The fashion Mecca of Tokyo
Tokyo is famously one of the most expensive cities in the world. In my experience some things aren't as expensive as the West; such as eating out, all-night-drinking and public transport, however some things are absurdly expensive! Namely fresh fruits, movie tickets and jewelry. A nice pair of earrings that aren't even precious stones or metal can easily set you back around 4,000 yen (37 dollars). There are ways around this though, if you know where to look. My absolute favorite accessory store is nestled cozily in the bustling hub of Takeshita dori, within a two minute walking distance of JR Harajuku station and is easily recognized by its obnoxiously large bubblegum-pink "Paris Kids" sign.
I'm a huge fan of Japanese and Harajuku style fashion but this huge store actually does a well balanced mix of "kawaii" accessories as well as casual, formal and bohemian style pieces to fit every style and whim. The kicker? Every single item is exactly 300 yen including tax! (3 dollars!)
Time is money, baby
One thing I miss about living in the UK is "The Pound shop" where everything was literally one pound, my friends similarly reminisce about the dollar stores back in America, so just the fixed price alone has a feeling of nostalgia in a country where the prices can be pretty random sometimes. The name is slightly weird, I'll give it that, but I just assumed it was tied to Japan's long-lived love affair with all things France.
Tokyo's popular trends
My personal favorite aisle inside is the ribbon section, stocked with oodles and oodles of hair ribbons and barrettes in every color, size, shape and texture. Girly and soft styles are incredibly popular in Japan right now, particularly Larme, running alongside a magazine of the same name and based around the idea of a "cute, but shy girl who spends her time at art galleries and libraries." Luckily Paris Kids sells a ribbon for every outfit and occasion. I find clipping one of these bad boys in my hair even jazzes up my dullest work outfit and adds a splash of color to the most mundane of hair styles.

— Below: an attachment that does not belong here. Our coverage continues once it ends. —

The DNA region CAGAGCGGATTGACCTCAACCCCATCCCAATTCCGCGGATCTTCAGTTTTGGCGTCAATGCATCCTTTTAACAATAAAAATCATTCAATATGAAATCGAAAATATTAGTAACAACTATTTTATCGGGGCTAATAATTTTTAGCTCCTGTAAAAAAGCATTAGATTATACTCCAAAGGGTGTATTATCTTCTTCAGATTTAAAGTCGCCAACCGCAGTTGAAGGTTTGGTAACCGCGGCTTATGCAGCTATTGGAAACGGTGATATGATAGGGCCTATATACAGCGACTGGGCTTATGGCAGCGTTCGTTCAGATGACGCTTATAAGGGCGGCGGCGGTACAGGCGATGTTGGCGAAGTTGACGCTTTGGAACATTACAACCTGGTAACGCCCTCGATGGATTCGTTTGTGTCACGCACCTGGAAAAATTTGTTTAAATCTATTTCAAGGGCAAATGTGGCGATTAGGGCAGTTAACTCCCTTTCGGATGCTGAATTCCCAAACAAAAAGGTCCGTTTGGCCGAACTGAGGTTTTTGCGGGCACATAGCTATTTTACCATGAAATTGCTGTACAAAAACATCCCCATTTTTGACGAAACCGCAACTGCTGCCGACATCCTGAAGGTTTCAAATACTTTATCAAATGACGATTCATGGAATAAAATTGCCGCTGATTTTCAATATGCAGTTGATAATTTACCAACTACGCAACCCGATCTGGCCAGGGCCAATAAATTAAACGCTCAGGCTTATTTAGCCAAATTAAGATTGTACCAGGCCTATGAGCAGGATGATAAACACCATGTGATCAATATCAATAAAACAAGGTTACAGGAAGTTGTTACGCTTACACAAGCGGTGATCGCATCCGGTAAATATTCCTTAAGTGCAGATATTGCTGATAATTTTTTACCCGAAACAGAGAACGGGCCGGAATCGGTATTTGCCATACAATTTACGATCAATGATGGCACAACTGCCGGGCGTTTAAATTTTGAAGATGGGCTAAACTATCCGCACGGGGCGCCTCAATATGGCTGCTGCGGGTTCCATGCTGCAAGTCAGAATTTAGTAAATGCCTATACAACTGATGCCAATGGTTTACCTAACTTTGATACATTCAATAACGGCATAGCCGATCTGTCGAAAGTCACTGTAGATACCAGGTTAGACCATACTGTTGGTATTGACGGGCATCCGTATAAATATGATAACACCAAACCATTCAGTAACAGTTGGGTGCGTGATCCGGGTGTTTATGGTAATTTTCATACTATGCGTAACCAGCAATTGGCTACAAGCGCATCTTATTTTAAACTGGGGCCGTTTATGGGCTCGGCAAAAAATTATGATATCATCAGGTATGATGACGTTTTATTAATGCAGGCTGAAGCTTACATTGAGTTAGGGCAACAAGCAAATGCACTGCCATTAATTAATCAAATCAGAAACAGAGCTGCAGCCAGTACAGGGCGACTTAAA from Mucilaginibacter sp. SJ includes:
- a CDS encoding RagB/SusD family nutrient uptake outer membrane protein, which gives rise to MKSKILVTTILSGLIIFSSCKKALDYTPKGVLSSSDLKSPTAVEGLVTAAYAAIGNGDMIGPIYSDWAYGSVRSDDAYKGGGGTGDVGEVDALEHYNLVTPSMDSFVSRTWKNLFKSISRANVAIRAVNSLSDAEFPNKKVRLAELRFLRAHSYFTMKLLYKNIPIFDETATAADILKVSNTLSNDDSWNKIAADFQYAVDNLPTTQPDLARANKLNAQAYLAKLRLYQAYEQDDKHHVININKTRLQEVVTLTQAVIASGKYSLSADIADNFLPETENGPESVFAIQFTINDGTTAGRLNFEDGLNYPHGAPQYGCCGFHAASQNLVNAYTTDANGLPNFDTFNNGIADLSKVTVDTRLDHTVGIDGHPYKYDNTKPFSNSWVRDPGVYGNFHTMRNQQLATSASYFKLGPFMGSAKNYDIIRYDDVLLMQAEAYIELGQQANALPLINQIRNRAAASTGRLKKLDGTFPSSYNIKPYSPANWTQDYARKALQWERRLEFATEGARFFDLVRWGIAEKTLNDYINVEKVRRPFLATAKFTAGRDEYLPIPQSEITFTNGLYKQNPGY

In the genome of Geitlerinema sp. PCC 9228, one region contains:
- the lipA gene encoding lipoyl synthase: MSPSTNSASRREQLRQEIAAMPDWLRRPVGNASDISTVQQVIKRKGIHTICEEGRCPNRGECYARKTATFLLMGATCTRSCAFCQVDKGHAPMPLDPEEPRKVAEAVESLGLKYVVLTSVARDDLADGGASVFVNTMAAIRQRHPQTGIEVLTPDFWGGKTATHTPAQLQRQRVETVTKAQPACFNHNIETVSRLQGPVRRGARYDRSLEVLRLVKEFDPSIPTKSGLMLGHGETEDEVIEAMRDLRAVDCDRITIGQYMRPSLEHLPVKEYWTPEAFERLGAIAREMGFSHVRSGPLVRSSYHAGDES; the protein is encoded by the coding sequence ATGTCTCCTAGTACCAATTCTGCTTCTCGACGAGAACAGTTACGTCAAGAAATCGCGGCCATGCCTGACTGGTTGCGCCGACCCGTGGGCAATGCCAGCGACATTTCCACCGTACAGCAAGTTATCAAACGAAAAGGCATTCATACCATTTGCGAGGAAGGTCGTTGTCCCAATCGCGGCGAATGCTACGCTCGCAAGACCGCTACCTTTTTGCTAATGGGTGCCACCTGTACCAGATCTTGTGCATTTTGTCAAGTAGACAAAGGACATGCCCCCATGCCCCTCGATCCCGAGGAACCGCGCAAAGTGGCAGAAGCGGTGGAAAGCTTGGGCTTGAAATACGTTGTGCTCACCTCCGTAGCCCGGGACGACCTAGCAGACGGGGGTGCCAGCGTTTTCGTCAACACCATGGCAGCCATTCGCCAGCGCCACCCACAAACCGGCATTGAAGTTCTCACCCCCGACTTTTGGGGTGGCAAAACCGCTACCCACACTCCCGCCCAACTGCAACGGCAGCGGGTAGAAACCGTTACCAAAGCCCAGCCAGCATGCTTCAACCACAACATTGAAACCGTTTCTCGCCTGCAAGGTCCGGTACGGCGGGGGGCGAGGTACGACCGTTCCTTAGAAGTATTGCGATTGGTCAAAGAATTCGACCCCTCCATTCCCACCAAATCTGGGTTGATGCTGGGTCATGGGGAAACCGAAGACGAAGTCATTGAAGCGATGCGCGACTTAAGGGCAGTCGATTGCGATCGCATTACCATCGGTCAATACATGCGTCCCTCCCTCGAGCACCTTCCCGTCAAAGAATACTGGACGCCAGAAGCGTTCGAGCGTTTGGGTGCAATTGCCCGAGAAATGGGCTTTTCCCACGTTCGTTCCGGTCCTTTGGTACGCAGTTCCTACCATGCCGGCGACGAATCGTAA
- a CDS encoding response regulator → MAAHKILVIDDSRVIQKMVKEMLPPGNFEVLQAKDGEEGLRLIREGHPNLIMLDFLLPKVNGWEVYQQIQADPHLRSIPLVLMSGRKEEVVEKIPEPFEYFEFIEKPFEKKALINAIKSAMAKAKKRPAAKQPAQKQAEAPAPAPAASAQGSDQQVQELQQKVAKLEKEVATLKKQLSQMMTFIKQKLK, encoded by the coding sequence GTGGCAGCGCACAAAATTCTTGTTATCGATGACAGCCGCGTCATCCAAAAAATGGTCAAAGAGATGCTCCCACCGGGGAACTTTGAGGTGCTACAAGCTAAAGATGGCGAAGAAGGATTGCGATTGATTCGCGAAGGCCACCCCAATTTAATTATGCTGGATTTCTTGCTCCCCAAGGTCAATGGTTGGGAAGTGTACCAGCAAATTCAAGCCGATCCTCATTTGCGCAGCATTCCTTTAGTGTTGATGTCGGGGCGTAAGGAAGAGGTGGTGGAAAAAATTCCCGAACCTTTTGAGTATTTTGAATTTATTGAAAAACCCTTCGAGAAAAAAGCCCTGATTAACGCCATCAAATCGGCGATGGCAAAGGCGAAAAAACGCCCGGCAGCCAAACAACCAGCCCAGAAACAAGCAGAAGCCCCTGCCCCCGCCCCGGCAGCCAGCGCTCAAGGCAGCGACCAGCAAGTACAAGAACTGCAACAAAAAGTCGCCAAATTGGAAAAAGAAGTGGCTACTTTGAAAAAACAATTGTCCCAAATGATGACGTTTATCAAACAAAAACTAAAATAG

For people with holes and without
It's always an exciting shopping experience because of course there are tons of teenage girls picking out ribbons and scrunchies, but there's also office women picking out dainty little jewelry pieces for work, men picking up presents for their girlfriends and tourists picking out wacky sunglasses and animal ears. This store represents my favorite aspect of Harauku - how it brings so many kinds of people together and how normalized it is for everyone to wear their own individual styles.
Keeping it fresh
Another plus point of this particular store is that the stock changes frequently and seasonally. One gripe I do have with Harajuku is that because it is essentially a huge market place that sells mostly to overseas tourists, the stock doesn't change so often and I honestly see the same items being sold in some stores that were there over five years ago when I first arrived in Japan. Due to the popularity of Paris Kids at least they can switch up their styles often and even release seasonal collections. Right now it is Halloween season and Paris Kids is debuting a spooky range of pumpkin-plastered jewelry, little ghost pins and of course a wide array of animal ears and masquerade-style eye masks.
The 3,000 yen challenge
I challenged myself to spend under 3,000 yen, which I thought would be a huge feat for me because in Tokyo every time I pop outside for more than an hour I feel like I drop 10,000 yen at least and have nothing to show for it, but weighing up my options I noticed that my basket became pretty full quickly and I didn't feel like I was losing an arm and a leg.
Thar be treasure
I ended up with a rather impressive pile of booty and it only set me back 2,400 yen! (22 dollars!)
Most of the items are in my signature color scheme of pink and black and are suited to my more flamboyant styles, but I did pick up a somewhat sensible constellation printed scrunchy for work with an adorable little dangling pearl. Right now chunky hair clips are very much "in" among the Tokyo fashion crowd and luckily they had an incredibly array of sizes and designs.
I was surprised because I saw a similar style of pearl bow-style ribbon being sold in some of the more expensive accessory stores in LaForet for a pretty penny so I snapped this one up immediately.
I really recommend this place for people on a budget, anyone who wants to "try" Japanese fashion but doesn't know where to start, people who want to take a snazzy souvenir home or anyone who just likes pretty things.
Maybe if you're bold enough, you can see if you can top my haul with a 3,000 yen challenge!
If you're hungry for more cute and affordable jewelry stores around Tokyo, please check out this article by Datumou recipe!